The main objective was for the students to begin making observations of the composition of a piece of candy, using their 5 senses.  Their first experience consisted of taking a blind taste test with a sour patch kid.  Talking them through their experience, I encouraged them to focus on what happens when eating this candy.  Towards the end of the session, we discussed how words we use to describe characteristics of candy can become metaphors for some of the personality traits we have.  Their homework....to research, of course by testing, lots of candy and figure out what is your candy type.  The students are thrilled!

I have an entire powerpoint and packet to go along with the lesson:)  Contact me if you are interested.  The students will be creating contour line drawings, adding value and re-creating their candy in using their own style...and then writing a paragraph reflecting how they are like their candy.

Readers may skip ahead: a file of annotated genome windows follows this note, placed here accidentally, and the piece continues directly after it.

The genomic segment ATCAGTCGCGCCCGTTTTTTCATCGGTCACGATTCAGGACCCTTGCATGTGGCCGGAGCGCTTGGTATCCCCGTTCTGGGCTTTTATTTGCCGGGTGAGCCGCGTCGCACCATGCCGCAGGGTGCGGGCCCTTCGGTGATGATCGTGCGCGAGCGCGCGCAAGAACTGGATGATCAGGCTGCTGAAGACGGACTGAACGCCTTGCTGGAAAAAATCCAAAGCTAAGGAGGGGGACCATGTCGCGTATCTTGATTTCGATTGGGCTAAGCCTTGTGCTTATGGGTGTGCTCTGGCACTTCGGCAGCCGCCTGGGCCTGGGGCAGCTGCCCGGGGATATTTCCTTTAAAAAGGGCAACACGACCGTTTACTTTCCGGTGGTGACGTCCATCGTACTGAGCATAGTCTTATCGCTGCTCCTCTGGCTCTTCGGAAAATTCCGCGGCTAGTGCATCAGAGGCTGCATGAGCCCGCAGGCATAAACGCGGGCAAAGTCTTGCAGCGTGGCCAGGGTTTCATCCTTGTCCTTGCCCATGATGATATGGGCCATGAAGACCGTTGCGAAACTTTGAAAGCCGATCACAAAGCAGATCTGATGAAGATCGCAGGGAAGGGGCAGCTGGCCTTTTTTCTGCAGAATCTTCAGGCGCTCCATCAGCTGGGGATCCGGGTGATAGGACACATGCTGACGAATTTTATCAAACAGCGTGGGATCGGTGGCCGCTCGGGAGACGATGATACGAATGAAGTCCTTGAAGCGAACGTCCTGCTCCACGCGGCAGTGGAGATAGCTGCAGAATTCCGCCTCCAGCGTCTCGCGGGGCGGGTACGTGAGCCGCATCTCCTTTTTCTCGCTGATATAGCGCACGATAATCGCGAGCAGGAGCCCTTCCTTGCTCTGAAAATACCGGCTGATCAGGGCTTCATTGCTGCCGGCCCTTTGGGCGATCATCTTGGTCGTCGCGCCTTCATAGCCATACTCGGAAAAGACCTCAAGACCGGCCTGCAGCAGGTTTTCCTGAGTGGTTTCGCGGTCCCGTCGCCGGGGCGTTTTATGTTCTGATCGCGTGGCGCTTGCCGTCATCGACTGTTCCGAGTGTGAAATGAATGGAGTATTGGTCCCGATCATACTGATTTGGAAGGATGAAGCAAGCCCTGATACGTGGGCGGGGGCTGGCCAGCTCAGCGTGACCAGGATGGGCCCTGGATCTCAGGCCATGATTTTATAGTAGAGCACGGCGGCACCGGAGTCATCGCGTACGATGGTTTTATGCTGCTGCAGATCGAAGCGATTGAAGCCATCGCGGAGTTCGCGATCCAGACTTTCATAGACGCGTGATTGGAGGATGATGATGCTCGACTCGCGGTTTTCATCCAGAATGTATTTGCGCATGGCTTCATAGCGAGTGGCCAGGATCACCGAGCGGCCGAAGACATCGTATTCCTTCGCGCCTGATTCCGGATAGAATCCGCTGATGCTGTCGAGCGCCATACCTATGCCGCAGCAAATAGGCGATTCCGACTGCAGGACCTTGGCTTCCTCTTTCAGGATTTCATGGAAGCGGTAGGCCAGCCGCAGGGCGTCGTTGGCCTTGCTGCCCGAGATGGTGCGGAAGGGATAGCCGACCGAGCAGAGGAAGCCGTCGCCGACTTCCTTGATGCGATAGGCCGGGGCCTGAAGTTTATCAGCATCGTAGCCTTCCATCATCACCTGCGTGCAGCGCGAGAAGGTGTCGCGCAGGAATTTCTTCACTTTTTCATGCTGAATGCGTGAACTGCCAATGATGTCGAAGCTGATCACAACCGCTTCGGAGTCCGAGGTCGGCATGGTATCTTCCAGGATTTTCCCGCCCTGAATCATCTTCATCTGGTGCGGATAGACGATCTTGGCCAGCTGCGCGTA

MILE: Spiders, Ghosts and our names
Last week we created these wonderfully crazy spiders.  We used laminating film for the 'paper' and glue to wiggle out a web.  Using model magic and some black Crayola marker, we marbled the clay, added some fun colored legs and, of course...googly eyes.  This week, we spelled out our names using the ASL alphabet and choosing our colors, and we created ghosts using the shipping popcorn stuff found in packages.  Super cool and super fun for the students.



 





















     Check back next week for more updates!  Thanks for hanging out in the SMocKroom
xoxo, SMocK you.